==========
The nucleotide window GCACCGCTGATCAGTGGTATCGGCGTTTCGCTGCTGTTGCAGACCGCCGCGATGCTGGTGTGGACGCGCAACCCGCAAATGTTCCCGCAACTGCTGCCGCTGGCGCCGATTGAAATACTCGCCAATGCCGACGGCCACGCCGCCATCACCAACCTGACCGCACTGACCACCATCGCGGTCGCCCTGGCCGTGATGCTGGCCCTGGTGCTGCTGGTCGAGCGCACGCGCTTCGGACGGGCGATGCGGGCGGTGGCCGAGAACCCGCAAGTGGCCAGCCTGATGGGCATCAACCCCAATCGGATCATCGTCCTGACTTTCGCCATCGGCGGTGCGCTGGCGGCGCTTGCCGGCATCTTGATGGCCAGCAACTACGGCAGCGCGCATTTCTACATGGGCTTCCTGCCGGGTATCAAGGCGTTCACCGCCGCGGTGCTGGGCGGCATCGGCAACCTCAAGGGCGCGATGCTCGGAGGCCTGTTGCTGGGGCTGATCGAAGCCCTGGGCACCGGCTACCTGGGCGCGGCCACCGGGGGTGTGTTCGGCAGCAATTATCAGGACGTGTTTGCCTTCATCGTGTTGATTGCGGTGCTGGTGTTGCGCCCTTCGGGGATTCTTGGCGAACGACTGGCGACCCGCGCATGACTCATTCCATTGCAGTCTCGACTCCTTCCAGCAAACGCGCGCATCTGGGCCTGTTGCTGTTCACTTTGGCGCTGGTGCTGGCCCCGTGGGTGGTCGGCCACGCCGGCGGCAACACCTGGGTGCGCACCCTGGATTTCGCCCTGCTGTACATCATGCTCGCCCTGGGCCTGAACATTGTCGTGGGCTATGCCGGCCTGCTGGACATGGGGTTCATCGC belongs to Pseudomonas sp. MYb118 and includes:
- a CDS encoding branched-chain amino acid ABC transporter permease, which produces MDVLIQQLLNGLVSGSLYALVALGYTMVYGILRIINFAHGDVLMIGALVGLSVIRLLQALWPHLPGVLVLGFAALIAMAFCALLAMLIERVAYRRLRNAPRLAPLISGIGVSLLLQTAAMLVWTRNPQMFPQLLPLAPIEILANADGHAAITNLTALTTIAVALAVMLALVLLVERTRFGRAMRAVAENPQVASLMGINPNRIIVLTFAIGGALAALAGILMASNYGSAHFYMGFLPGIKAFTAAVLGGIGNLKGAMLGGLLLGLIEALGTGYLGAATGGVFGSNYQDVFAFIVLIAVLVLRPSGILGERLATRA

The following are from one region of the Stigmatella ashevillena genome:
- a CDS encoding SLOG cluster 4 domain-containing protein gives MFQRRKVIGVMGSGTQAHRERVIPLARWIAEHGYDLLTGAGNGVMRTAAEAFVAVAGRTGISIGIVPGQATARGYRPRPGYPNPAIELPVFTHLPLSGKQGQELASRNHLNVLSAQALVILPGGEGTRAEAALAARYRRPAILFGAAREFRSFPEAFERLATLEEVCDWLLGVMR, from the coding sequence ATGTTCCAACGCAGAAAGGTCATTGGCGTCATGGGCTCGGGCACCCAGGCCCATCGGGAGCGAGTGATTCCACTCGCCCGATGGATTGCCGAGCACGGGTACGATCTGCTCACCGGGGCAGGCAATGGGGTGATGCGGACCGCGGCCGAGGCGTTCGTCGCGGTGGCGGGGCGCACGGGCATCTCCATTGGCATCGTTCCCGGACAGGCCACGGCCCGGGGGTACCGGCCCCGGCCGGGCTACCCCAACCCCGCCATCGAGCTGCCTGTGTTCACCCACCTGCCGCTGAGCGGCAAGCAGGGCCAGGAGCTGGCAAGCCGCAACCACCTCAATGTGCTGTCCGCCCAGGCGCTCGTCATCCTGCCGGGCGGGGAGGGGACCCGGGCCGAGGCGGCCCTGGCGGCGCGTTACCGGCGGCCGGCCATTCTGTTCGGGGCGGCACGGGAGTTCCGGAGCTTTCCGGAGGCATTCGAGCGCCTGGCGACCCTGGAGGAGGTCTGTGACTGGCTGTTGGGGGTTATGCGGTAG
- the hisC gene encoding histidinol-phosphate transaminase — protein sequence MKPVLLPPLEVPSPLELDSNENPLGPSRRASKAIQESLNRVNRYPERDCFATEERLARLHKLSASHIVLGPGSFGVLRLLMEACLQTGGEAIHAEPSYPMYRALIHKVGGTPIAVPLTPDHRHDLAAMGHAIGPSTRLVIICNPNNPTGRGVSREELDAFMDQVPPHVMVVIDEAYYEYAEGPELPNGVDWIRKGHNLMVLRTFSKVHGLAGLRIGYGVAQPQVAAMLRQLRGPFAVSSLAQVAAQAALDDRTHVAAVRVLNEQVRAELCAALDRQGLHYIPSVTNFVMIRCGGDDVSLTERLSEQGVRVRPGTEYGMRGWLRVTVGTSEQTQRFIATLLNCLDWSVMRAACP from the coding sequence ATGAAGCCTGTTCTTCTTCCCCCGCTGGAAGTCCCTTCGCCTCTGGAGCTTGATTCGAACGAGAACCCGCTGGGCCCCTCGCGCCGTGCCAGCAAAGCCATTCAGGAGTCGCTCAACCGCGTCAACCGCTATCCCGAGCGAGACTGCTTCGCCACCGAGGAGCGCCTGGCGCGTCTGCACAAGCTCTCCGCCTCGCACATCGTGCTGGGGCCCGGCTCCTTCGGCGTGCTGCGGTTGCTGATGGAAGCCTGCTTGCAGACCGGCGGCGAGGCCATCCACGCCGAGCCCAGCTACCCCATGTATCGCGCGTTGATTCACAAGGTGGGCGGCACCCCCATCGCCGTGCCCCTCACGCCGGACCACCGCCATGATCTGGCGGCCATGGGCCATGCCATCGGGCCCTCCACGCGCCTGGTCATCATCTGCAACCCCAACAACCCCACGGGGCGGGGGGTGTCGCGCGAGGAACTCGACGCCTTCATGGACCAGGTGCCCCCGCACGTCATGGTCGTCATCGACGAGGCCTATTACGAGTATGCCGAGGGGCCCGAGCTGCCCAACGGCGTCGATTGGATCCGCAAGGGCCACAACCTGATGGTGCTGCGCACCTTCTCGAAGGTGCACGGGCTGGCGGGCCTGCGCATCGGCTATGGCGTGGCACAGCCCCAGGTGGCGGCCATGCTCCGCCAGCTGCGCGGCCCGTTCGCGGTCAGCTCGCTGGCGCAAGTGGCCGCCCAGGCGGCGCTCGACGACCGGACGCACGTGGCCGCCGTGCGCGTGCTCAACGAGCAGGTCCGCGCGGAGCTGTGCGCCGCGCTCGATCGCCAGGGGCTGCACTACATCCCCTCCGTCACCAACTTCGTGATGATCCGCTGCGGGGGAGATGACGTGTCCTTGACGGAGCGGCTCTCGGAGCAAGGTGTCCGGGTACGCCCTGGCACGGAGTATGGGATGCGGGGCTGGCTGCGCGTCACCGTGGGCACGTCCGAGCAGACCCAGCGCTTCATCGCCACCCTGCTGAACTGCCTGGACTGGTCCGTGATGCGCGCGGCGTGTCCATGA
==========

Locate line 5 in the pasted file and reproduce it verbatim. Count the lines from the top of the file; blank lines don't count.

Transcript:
- the hisC gene encoding histidinol-phosphate transaminase — protein sequence MKPVLLPPLEVPSPLELDSNENPLGPSRRASKAIQESLNRVNRYPERDCFATEERLARLHKLSASHIVLGPGSFGVLRLLMEACLQTGGEAIHAEPSYPMYRALIHKVGGTPIAVPLTPDHRHDLAAMGHAIGPSTRLVIICNPNNPTGRGVSREELDAFMDQVPPHVMVVIDEAYYEYAEGPELPNGVDWIRKGHNLMVLRTFSKVHGLAGLRIGYGVAQPQVAAMLRQLRGPFAVSSLAQVAAQAALDDRTHVAAVRVLNEQVRAELCAALDRQGLHYIPSVTNFVMIRCGGDDVSLTERLSEQGVRVRPGTEYGMRGWLRVTVGTSEQTQRFIATLLNCLDWSVMRAACP from the coding sequence ATGAAGCCTGTTCTTCTTCCCCCGCTGGAAGTCCCTTCGCCTCTGGAGCTTGATTCGAACGAGAACCCGCTGGGCCCCTCGCGCCGTGCCAGCAAAGCCATTCAGGAGTCGCTCAACCGCGTCAACCGCTATCCCGAGCGAGACTGCTTCGCCACCGAGGAGCGCCTGGCGCGTCTGCACAAGCTCTCCGCCTCGCACATCGTGCTGGGGCCCGGCTCCTTCGGCGTGCTGCGGTTGCTGATGGAAGCCTGCTTGCAGACCGGCGGCGAGGCCATCCACGCCGAGCCCAGCTACCCCATGTATCGCGCGTTGATTCACAAGGTGGGCGGCACCCCCATCGCCGTGCCCCTCACGCCGGACCACCGCCATGATCTGGCGGCCATGGGCCATGCCATCGGGCCCTCCACGCGCCTGGTCATCATCTGCAACCCCAACAACCCCACGGGGCGGGGGGTGTCGCGCGAGGAACTCGACGCCTTCATGGACCAGGTGCCCCCGCACGTCATGGTCGTCATCGACGAGGCCTATTACGAGTATGCCGAGGGGCCCGAGCTGCCCAACGGCGTCGATTGGATCCGCAAGGGCCACAACCTGATGGTGCTGCGCACCTTCTCGAAGGTGCACGGGCTGGCGGGCCTGCGCATCGGCTATGGCGTGGCACAGCCCCAGGTGGCGGCCATGCTCCGCCAGCTGCGCGGCCCGTTCGCGGTCAGCTCGCTGGCGCAAGTGGCCGCCCAGGCGGCGCTCGACGACCGGACGCACGTGGCCGCCGTGCGCGTGCTCAACGAGCAGGTCCGCGCGGAGCTGTGCGCCGCGCTCGATCGCCAGGGGCTGCACTACATCCCCTCCGTCACCAACTTCGTGATGATCCGCTGCGGGGGAGATGACGTGTCCTTGACGGAGCGGCTCTCGGAGCAAGGTGTCCGGGTACGCCCTGGCACGGAGTATGGGATGCGGGGCTGGCTGCGCGTCACCGTGGGCACGTCCGAGCAGACCCAGCGCTTCATCGCCACCCTGCTGAACTGCCTGGACTGGTCCGTGATGCGCGCGGCGTGTCCATGA